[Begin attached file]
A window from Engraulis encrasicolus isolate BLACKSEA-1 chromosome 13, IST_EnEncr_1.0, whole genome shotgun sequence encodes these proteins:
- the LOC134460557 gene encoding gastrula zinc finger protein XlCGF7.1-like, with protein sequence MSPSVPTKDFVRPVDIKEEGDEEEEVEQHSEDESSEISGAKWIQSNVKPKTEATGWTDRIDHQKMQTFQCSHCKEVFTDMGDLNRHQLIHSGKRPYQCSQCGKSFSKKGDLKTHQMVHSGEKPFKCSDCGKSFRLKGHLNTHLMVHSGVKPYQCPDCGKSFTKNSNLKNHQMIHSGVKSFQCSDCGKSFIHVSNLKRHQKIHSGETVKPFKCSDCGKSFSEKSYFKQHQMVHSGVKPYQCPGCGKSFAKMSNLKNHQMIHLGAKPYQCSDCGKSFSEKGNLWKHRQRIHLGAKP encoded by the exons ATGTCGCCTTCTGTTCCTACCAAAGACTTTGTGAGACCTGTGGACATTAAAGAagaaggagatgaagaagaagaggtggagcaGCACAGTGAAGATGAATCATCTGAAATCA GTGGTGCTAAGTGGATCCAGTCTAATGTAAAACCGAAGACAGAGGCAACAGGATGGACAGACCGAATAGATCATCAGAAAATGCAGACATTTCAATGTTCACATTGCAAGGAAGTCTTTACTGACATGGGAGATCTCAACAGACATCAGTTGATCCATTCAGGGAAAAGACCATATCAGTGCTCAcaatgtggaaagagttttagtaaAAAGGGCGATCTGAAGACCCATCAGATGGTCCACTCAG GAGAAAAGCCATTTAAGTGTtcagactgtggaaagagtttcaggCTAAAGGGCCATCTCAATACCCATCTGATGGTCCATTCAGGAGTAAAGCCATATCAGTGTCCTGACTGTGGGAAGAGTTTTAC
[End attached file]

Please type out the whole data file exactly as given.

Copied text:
A window from Engraulis encrasicolus isolate BLACKSEA-1 chromosome 13, IST_EnEncr_1.0, whole genome shotgun sequence encodes these proteins:
- the LOC134460557 gene encoding gastrula zinc finger protein XlCGF7.1-like, with protein sequence MSPSVPTKDFVRPVDIKEEGDEEEEVEQHSEDESSEISGAKWIQSNVKPKTEATGWTDRIDHQKMQTFQCSHCKEVFTDMGDLNRHQLIHSGKRPYQCSQCGKSFSKKGDLKTHQMVHSGEKPFKCSDCGKSFRLKGHLNTHLMVHSGVKPYQCPDCGKSFTKNSNLKNHQMIHSGVKSFQCSDCGKSFIHVSNLKRHQKIHSGETVKPFKCSDCGKSFSEKSYFKQHQMVHSGVKPYQCPGCGKSFAKMSNLKNHQMIHLGAKPYQCSDCGKSFSEKGNLWKHRQRIHLGAKP encoded by the exons ATGTCGCCTTCTGTTCCTACCAAAGACTTTGTGAGACCTGTGGACATTAAAGAagaaggagatgaagaagaagaggtggagcaGCACAGTGAAGATGAATCATCTGAAATCA GTGGTGCTAAGTGGATCCAGTCTAATGTAAAACCGAAGACAGAGGCAACAGGATGGACAGACCGAATAGATCATCAGAAAATGCAGACATTTCAATGTTCACATTGCAAGGAAGTCTTTACTGACATGGGAGATCTCAACAGACATCAGTTGATCCATTCAGGGAAAAGACCATATCAGTGCTCAcaatgtggaaagagttttagtaaAAAGGGCGATCTGAAGACCCATCAGATGGTCCACTCAG GAGAAAAGCCATTTAAGTGTtcagactgtggaaagagtttcaggCTAAAGGGCCATCTCAATACCCATCTGATGGTCCATTCAGGAGTAAAGCCATATCAGTGTCCTGACTGTGGGAAGAGTTTTAC